Haryana: Day after their killing, village goes quiet
- India's future cannot exist without the future of Kashmir: Rajnath Singh
- Will appoint nodal officer to help Kashmiri youth across the country: Rajnath Singh in Srinagar
- Dec 16 Delhi gangrape case: Convict attempts suicide inside Tihar Jail, rushed to hospital
- Earthquake in Italy kills 247, toll may rise as rescuers continue hunt for survivors
- Rahul Gandhi twisting statement, must show generosity, apologise: RSS
He was a poor boy, hailing from a family of farmers. She was a rich girl, with her family running a dog breeding business which had an outlet in Delhi's R K Puram area. But that was the least of their problems. Both Dharmender Barak, 23, and Nidhi Barak, 20, hailed from the same village of Gharnavati, and belonged to the same gotra.
Despite the odds, the two decided to get married and eloped on Tuesday. A day later they were dead, allegedly murdered by her family in a suspected case of honour killing. Nidhi was reportedly lynched and cremated. Dharmender was allegedly beaten up, stabbed and beheaded, and his head dumped outside his house.
The police have arrested four people — Nidhi's father Billu, uncle Ravinder, mother Rita and their driver Mahesh Chimpi. But Dharmender's relatives are not willing to speak. They haven't even filed a police complaint. They don't let his mother speak either, dragging her indoors when she walked out to address the media.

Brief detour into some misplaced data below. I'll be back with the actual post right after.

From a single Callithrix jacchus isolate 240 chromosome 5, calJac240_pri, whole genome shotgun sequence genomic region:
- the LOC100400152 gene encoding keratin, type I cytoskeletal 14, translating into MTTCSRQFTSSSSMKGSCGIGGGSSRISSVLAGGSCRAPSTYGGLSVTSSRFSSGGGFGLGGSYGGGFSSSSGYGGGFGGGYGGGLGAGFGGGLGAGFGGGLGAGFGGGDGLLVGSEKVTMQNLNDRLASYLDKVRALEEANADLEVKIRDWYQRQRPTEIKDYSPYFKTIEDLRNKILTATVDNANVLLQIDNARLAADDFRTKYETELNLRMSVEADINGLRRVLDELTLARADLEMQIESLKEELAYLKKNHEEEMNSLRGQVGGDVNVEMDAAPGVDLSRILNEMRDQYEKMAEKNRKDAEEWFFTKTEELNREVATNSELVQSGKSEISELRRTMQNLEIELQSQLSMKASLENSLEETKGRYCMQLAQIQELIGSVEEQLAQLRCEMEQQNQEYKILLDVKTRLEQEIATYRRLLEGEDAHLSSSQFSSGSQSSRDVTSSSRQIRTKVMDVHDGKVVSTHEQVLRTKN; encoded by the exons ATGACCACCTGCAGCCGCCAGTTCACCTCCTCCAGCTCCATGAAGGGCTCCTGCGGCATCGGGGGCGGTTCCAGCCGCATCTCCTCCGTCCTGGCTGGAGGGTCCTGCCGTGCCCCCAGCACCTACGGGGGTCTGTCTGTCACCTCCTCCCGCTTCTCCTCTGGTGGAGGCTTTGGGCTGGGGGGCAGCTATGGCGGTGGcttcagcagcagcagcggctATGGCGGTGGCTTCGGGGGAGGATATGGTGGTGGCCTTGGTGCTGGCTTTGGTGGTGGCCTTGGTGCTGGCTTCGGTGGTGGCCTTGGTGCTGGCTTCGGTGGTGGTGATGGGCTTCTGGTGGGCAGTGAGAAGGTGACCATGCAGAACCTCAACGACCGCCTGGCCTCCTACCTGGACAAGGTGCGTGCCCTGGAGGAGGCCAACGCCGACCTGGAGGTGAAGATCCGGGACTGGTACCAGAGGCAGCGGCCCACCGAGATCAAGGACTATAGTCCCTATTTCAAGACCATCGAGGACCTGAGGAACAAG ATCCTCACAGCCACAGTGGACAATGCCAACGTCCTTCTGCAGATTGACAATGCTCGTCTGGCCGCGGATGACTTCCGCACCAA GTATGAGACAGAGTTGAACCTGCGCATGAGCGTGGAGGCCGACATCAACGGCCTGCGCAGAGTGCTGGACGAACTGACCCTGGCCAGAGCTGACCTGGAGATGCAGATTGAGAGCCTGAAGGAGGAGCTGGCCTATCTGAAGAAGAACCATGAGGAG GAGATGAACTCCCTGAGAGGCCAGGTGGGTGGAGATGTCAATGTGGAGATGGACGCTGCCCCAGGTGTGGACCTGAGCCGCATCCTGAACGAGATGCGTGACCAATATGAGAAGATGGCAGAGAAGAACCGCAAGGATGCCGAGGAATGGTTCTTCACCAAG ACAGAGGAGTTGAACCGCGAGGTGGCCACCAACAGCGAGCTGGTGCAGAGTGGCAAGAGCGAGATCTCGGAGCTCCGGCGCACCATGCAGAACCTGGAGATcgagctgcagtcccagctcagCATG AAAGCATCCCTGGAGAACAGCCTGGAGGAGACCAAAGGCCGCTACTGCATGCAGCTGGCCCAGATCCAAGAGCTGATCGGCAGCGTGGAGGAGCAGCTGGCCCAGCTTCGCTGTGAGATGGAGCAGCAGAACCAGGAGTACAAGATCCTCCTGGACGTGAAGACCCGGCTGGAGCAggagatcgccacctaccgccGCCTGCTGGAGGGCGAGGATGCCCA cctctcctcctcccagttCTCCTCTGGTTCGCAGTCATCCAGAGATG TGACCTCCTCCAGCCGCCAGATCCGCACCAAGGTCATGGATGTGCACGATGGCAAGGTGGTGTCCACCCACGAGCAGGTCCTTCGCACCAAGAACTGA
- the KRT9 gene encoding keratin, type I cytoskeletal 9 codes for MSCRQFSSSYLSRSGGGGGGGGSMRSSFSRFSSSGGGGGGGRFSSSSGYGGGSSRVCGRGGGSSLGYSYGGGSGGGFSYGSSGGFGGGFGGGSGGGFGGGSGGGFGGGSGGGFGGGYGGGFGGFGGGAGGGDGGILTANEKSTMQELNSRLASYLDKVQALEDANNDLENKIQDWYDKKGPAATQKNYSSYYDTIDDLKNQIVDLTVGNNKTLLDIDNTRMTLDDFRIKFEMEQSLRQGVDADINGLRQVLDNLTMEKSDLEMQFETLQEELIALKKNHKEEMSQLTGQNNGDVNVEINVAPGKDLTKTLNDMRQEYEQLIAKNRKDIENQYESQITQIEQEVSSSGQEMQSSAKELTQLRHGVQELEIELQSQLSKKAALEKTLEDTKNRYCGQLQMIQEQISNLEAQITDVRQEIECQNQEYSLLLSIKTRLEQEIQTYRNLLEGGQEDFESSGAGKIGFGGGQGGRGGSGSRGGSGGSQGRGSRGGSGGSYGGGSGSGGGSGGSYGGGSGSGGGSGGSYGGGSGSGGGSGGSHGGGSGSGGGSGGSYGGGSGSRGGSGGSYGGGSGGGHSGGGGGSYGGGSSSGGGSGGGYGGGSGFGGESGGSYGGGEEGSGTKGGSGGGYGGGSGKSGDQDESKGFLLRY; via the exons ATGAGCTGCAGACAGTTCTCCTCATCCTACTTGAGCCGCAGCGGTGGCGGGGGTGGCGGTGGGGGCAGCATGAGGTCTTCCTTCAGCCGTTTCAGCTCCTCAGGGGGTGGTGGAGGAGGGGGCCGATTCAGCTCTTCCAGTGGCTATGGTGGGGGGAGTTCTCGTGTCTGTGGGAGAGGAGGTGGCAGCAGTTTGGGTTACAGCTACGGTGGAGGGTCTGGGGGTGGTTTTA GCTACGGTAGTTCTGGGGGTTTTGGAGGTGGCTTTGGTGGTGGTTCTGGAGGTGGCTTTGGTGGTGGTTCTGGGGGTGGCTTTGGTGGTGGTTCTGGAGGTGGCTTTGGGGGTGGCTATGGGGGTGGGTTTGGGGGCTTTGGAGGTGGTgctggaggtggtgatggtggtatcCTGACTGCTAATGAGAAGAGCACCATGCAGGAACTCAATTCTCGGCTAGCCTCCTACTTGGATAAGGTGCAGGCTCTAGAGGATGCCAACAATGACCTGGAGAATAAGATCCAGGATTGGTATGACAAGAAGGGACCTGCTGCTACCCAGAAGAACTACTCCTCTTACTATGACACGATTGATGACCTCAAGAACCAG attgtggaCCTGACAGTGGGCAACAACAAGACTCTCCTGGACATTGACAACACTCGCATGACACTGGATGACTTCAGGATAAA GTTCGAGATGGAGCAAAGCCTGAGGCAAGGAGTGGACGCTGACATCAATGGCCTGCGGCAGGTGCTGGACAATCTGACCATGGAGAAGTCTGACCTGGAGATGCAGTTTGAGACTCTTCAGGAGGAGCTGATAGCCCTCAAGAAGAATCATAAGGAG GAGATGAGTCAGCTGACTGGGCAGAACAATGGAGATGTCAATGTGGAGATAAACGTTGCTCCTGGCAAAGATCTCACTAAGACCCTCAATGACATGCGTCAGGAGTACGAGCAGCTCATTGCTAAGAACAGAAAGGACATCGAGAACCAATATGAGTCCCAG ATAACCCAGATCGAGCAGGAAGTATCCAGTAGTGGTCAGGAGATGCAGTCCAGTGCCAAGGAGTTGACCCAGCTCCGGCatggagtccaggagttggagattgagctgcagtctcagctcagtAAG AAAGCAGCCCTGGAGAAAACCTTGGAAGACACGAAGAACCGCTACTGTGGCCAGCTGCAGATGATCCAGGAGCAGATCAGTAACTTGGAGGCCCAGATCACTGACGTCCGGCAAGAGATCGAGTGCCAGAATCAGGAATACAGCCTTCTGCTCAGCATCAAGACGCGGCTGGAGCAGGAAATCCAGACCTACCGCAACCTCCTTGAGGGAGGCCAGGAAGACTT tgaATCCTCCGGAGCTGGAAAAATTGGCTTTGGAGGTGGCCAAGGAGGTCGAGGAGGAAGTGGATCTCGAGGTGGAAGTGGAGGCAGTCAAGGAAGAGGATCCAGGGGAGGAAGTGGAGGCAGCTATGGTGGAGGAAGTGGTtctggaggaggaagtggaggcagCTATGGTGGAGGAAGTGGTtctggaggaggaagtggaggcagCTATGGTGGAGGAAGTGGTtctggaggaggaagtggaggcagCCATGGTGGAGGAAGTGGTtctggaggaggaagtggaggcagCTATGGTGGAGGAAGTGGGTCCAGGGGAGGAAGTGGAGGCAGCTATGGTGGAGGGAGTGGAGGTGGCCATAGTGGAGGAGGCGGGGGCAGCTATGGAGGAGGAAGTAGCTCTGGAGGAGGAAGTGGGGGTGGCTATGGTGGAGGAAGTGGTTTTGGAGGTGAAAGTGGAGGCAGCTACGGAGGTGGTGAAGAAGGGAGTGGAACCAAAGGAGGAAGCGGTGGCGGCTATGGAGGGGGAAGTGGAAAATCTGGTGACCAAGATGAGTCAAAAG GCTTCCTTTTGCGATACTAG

Police said the two had been in a relationship for the last three years. While Nidhi was pursuing a course in fine arts, Dharmender was doing an ITI diploma course.
"While the financial status of the two families is very different, the girl's family disapproved of the relationship as they were from the same village and same gotra," said a senior police officer.
The couple eloped on Tuesday, but Nidhi's family reportedly lured them back on Wednesday. "They promised them that they could get married. They sent their car to bring them home," said the officer.
- Sedition law cannot be used against honest views, expressed peacefully
- India’s dependence on China for medicine ingredients is a matter of concern
- Before Balochistan, India has supported some human rights causes and ignored others
- Olympics brought many smiles — and a little bit of rancour
- Harish Gupta case involves questions about the very nature of governmental decision-making
- Tension between the executive and judiciary could play out in creative, or destructive, ways